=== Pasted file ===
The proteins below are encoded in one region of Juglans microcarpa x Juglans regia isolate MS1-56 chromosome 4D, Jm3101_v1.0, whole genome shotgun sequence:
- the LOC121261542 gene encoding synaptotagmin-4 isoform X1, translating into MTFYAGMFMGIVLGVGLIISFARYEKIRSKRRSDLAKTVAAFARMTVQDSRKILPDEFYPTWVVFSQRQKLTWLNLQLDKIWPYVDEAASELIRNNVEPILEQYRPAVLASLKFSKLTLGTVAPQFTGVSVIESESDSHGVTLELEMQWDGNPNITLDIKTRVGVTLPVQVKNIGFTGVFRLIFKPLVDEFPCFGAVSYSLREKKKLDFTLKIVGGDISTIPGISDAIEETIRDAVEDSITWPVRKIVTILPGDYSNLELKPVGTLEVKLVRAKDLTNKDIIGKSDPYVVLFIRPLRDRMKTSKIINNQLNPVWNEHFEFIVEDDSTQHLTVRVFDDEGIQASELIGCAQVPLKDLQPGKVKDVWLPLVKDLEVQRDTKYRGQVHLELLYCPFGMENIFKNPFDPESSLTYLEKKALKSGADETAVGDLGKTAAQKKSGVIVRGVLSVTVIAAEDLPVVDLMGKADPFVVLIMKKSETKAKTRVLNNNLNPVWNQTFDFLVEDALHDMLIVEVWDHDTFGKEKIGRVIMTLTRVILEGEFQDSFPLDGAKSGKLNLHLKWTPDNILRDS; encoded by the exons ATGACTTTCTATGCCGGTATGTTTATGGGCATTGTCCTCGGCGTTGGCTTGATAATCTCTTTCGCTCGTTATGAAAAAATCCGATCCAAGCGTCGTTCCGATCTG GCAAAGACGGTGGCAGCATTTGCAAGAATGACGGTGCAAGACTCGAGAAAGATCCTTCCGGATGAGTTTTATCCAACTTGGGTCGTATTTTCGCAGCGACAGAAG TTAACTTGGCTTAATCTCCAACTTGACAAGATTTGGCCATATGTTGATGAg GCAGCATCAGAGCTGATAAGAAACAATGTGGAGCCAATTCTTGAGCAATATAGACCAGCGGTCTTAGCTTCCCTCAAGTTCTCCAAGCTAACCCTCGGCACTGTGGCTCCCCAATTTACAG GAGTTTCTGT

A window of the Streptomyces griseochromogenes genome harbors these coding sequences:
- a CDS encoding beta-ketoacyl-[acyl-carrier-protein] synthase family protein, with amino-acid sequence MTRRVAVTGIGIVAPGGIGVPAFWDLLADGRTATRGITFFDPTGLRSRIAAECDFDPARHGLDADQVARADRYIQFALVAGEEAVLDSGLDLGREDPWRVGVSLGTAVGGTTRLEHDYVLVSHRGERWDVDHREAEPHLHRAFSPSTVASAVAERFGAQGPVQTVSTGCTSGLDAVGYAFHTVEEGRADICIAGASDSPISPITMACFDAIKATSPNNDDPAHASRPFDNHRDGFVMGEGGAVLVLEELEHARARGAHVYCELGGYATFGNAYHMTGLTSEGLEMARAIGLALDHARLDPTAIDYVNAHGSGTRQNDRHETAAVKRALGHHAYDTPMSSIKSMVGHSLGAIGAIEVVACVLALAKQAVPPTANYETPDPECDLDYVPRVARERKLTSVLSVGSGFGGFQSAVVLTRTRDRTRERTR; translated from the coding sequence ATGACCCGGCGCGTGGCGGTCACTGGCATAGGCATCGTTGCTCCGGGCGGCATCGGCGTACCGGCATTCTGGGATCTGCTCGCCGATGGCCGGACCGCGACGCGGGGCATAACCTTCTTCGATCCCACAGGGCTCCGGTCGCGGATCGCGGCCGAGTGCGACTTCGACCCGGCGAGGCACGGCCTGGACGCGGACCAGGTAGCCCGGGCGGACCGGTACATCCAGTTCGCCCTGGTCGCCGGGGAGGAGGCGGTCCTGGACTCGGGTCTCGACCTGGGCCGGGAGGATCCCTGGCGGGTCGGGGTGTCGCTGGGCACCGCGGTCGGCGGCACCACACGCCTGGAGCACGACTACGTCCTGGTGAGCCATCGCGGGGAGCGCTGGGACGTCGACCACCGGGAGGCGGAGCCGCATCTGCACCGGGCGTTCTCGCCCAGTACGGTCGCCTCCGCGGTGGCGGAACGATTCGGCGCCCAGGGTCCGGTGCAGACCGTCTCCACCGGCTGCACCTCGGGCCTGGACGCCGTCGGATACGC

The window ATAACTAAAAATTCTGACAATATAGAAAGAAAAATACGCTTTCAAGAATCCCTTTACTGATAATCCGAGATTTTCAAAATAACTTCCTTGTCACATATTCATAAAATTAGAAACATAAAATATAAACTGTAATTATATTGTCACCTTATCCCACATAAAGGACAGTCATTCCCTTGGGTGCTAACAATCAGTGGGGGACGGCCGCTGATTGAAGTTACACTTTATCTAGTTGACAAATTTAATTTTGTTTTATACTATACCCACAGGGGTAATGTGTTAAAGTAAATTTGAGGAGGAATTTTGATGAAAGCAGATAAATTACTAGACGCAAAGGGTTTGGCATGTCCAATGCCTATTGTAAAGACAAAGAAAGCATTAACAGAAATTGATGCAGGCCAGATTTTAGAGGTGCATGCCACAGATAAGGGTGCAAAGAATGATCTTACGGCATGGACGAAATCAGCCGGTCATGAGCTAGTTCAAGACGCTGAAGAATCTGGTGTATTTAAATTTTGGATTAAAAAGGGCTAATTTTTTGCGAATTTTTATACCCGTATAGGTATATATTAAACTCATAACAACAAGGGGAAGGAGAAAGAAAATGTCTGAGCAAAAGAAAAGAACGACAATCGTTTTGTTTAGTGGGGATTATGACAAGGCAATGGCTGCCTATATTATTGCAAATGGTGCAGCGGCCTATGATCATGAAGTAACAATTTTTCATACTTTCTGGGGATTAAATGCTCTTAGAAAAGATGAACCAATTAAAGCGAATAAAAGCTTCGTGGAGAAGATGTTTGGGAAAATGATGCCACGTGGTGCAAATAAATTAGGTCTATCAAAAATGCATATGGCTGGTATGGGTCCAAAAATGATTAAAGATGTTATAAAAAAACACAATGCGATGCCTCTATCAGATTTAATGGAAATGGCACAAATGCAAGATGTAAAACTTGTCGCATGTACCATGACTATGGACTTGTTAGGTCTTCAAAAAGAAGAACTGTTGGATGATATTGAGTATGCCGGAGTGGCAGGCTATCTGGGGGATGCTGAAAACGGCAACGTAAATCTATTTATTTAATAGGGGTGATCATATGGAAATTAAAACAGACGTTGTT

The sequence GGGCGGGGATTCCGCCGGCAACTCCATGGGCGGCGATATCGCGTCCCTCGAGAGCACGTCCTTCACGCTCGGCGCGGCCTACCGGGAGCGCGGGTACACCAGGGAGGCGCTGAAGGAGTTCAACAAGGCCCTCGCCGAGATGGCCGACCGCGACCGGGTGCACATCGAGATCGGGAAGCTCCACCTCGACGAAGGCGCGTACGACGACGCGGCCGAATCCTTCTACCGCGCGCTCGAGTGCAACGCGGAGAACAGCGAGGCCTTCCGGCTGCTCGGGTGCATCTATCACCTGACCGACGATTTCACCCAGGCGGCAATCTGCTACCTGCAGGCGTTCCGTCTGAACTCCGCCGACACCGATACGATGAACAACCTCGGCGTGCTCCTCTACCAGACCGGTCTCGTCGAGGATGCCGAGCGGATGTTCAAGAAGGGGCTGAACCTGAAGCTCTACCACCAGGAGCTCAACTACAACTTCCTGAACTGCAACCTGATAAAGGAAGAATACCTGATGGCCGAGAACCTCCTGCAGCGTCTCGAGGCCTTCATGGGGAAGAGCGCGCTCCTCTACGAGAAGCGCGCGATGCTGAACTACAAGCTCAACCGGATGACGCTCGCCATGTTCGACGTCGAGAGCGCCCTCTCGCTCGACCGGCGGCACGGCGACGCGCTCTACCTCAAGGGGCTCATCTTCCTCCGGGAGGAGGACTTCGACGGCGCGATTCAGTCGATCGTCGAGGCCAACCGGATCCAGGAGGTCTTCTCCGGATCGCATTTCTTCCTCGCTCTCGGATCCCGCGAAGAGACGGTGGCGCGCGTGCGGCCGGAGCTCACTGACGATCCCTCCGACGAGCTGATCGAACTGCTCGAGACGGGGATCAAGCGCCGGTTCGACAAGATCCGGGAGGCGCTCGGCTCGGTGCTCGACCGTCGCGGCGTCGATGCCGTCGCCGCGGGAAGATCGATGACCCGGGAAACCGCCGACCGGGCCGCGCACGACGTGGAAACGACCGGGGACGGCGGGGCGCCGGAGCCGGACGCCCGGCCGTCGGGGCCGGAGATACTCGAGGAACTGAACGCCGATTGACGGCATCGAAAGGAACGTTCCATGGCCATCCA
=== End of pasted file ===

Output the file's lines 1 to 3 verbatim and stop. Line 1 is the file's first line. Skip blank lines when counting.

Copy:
The proteins below are encoded in one region of Juglans microcarpa x Juglans regia isolate MS1-56 chromosome 4D, Jm3101_v1.0, whole genome shotgun sequence:
- the LOC121261542 gene encoding synaptotagmin-4 isoform X1, translating into MTFYAGMFMGIVLGVGLIISFARYEKIRSKRRSDLAKTVAAFARMTVQDSRKILPDEFYPTWVVFSQRQKLTWLNLQLDKIWPYVDEAASELIRNNVEPILEQYRPAVLASLKFSKLTLGTVAPQFTGVSVIESESDSHGVTLELEMQWDGNPNITLDIKTRVGVTLPVQVKNIGFTGVFRLIFKPLVDEFPCFGAVSYSLREKKKLDFTLKIVGGDISTIPGISDAIEETIRDAVEDSITWPVRKIVTILPGDYSNLELKPVGTLEVKLVRAKDLTNKDIIGKSDPYVVLFIRPLRDRMKTSKIINNQLNPVWNEHFEFIVEDDSTQHLTVRVFDDEGIQASELIGCAQVPLKDLQPGKVKDVWLPLVKDLEVQRDTKYRGQVHLELLYCPFGMENIFKNPFDPESSLTYLEKKALKSGADETAVGDLGKTAAQKKSGVIVRGVLSVTVIAAEDLPVVDLMGKADPFVVLIMKKSETKAKTRVLNNNLNPVWNQTFDFLVEDALHDMLIVEVWDHDTFGKEKIGRVIMTLTRVILEGEFQDSFPLDGAKSGKLNLHLKWTPDNILRDS; encoded by the exons ATGACTTTCTATGCCGGTATGTTTATGGGCATTGTCCTCGGCGTTGGCTTGATAATCTCTTTCGCTCGTTATGAAAAAATCCGATCCAAGCGTCGTTCCGATCTG GCAAAGACGGTGGCAGCATTTGCAAGAATGACGGTGCAAGACTCGAGAAAGATCCTTCCGGATGAGTTTTATCCAACTTGGGTCGTATTTTCGCAGCGACAGAAG TTAACTTGGCTTAATCTCCAACTTGACAAGATTTGGCCATATGTTGATGAg GCAGCATCAGAGCTGATAAGAAACAATGTGGAGCCAATTCTTGAGCAATATAGACCAGCGGTCTTAGCTTCCCTCAAGTTCTCCAAGCTAACCCTCGGCACTGTGGCTCCCCAATTTACAG GAGTTTCTGT

A window of the Streptomyces griseochromogenes genome harbors these coding sequences: